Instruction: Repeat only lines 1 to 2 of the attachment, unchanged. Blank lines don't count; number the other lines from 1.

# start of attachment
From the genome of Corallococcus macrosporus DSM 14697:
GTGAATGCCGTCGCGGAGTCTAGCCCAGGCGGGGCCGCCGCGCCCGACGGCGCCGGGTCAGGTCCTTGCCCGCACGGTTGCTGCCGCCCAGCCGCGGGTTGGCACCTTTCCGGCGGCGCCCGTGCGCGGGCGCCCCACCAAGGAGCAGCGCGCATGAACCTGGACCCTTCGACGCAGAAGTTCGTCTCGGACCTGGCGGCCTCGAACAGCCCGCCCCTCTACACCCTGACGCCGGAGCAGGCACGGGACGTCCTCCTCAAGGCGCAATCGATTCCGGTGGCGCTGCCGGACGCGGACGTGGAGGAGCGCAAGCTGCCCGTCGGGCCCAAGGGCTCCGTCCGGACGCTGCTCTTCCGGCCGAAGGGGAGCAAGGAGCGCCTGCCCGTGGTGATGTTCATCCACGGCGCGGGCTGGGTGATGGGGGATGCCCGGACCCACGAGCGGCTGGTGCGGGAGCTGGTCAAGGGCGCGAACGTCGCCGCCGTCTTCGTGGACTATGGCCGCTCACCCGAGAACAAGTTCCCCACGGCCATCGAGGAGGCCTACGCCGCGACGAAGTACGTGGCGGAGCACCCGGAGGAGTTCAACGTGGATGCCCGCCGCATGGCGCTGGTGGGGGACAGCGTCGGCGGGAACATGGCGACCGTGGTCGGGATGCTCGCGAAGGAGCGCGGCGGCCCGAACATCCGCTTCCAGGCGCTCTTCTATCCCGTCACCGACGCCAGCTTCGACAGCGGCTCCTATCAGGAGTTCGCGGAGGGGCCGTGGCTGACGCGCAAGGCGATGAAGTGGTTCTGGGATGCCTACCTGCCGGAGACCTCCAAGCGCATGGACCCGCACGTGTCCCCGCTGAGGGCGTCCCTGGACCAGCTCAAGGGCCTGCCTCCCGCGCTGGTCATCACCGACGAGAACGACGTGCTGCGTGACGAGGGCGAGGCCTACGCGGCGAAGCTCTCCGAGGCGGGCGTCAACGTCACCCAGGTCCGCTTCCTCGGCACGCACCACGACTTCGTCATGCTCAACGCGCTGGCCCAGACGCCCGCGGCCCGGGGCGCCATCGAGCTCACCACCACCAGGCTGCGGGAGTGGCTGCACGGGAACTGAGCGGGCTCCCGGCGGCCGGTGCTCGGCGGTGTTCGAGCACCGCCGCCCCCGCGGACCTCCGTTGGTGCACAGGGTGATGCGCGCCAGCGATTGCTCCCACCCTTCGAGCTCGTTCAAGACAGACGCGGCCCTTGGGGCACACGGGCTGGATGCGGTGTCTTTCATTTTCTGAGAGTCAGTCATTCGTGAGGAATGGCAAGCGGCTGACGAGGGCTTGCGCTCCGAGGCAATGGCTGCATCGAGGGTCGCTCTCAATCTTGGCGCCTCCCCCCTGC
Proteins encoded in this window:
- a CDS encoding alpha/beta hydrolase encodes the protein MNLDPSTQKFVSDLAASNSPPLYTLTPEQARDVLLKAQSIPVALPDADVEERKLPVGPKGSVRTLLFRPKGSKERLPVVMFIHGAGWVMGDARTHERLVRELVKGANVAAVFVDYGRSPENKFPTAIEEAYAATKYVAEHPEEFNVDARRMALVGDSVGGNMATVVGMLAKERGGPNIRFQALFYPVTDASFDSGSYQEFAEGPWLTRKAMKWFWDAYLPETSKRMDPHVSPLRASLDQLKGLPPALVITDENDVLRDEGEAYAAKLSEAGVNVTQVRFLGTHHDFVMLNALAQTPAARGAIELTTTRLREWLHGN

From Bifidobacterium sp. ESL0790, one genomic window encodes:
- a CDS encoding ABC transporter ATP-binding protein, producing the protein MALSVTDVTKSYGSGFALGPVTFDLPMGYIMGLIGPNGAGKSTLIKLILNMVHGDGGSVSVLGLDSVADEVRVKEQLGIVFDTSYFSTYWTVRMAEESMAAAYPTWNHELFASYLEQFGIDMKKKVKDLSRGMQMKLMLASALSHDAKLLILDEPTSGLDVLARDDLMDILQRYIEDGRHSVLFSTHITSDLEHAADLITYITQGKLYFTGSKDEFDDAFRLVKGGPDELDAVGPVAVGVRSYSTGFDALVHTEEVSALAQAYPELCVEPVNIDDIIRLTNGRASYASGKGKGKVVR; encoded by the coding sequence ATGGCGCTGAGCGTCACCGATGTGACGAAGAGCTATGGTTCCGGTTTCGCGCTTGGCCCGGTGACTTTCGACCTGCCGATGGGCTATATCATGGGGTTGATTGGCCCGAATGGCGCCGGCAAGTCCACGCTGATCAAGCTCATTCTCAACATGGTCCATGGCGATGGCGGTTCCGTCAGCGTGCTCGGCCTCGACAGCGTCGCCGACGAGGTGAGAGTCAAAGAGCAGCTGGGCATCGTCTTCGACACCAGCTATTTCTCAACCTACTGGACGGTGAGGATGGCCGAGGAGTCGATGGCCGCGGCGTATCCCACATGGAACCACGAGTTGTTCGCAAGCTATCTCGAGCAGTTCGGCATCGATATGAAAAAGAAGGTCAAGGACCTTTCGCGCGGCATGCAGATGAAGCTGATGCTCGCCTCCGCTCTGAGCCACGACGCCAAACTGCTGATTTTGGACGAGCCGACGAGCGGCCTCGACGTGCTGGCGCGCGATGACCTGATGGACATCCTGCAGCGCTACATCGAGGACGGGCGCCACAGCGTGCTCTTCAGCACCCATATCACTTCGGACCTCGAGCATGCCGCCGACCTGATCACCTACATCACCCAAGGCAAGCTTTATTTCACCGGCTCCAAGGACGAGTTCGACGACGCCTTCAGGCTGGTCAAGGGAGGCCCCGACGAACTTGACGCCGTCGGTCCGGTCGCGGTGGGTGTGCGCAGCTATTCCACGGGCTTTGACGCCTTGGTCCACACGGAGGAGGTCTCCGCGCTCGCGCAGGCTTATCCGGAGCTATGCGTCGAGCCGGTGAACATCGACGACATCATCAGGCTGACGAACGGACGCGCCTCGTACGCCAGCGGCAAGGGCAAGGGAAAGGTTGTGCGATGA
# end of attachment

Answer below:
From the genome of Corallococcus macrosporus DSM 14697:
GTGAATGCCGTCGCGGAGTCTAGCCCAGGCGGGGCCGCCGCGCCCGACGGCGCCGGGTCAGGTCCTTGCCCGCACGGTTGCTGCCGCCCAGCCGCGGGTTGGCACCTTTCCGGCGGCGCCCGTGCGCGGGCGCCCCACCAAGGAGCAGCGCGCATGAACCTGGACCCTTCGACGCAGAAGTTCGTCTCGGACCTGGCGGCCTCGAACAGCCCGCCCCTCTACACCCTGACGCCGGAGCAGGCACGGGACGTCCTCCTCAAGGCGCAATCGATTCCGGTGGCGCTGCCGGACGCGGACGTGGAGGAGCGCAAGCTGCCCGTCGGGCCCAAGGGCTCCGTCCGGACGCTGCTCTTCCGGCCGAAGGGGAGCAAGGAGCGCCTGCCCGTGGTGATGTTCATCCACGGCGCGGGCTGGGTGATGGGGGATGCCCGGACCCACGAGCGGCTGGTGCGGGAGCTGGTCAAGGGCGCGAACGTCGCCGCCGTCTTCGTGGACTATGGCCGCTCACCCGAGAACAAGTTCCCCACGGCCATCGAGGAGGCCTACGCCGCGACGAAGTACGTGGCGGAGCACCCGGAGGAGTTCAACGTGGATGCCCGCCGCATGGCGCTGGTGGGGGACAGCGTCGGCGGGAACATGGCGACCGTGGTCGGGATGCTCGCGAAGGAGCGCGGCGGCCCGAACATCCGCTTCCAGGCGCTCTTCTATCCCGTCACCGACGCCAGCTTCGACAGCGGCTCCTATCAGGAGTTCGCGGAGGGGCCGTGGCTGACGCGCAAGGCGATGAAGTGGTTCTGGGATGCCTACCTGCCGGAGACCTCCAAGCGCATGGACCCGCACGTGTCCCCGCTGAGGGCGTCCCTGGACCAGCTCAAGGGCCTGCCTCCCGCGCTGGTCATCACCGACGAGAACGACGTGCTGCGTGACGAGGGCGAGGCCTACGCGGCGAAGCTCTCCGAGGCGGGCGTCAACGTCACCCAGGTCCGCTTCCTCGGCACGCACCACGACTTCGTCATGCTCAACGCGCTGGCCCAGACGCCCGCGGCCCGGGGCGCCATCGAGCTCACCACCACCAGGCTGCGGGAGTGGCTGCACGGGAACTGAGCGGGCTCCCGGCGGCCGGTGCTCGGCGGTGTTCGAGCACCGCCGCCCCCGCGGACCTCCGTTGGTGCACAGGGTGATGCGCGCCAGCGATTGCTCCCACCCTTCGAGCTCGTTCAAGACAGACGCGGCCCTTGGGGCACACGGGCTGGATGCGGTGTCTTTCATTTTCTGAGAGTCAGTCATTCGTGAGGAATGGCAAGCGGCTGACGAGGGCTTGCGCTCCGAGGCAATGGCTGCATCGAGGGTCGCTCTCAATCTTGGCGCCTCCCCCCTGC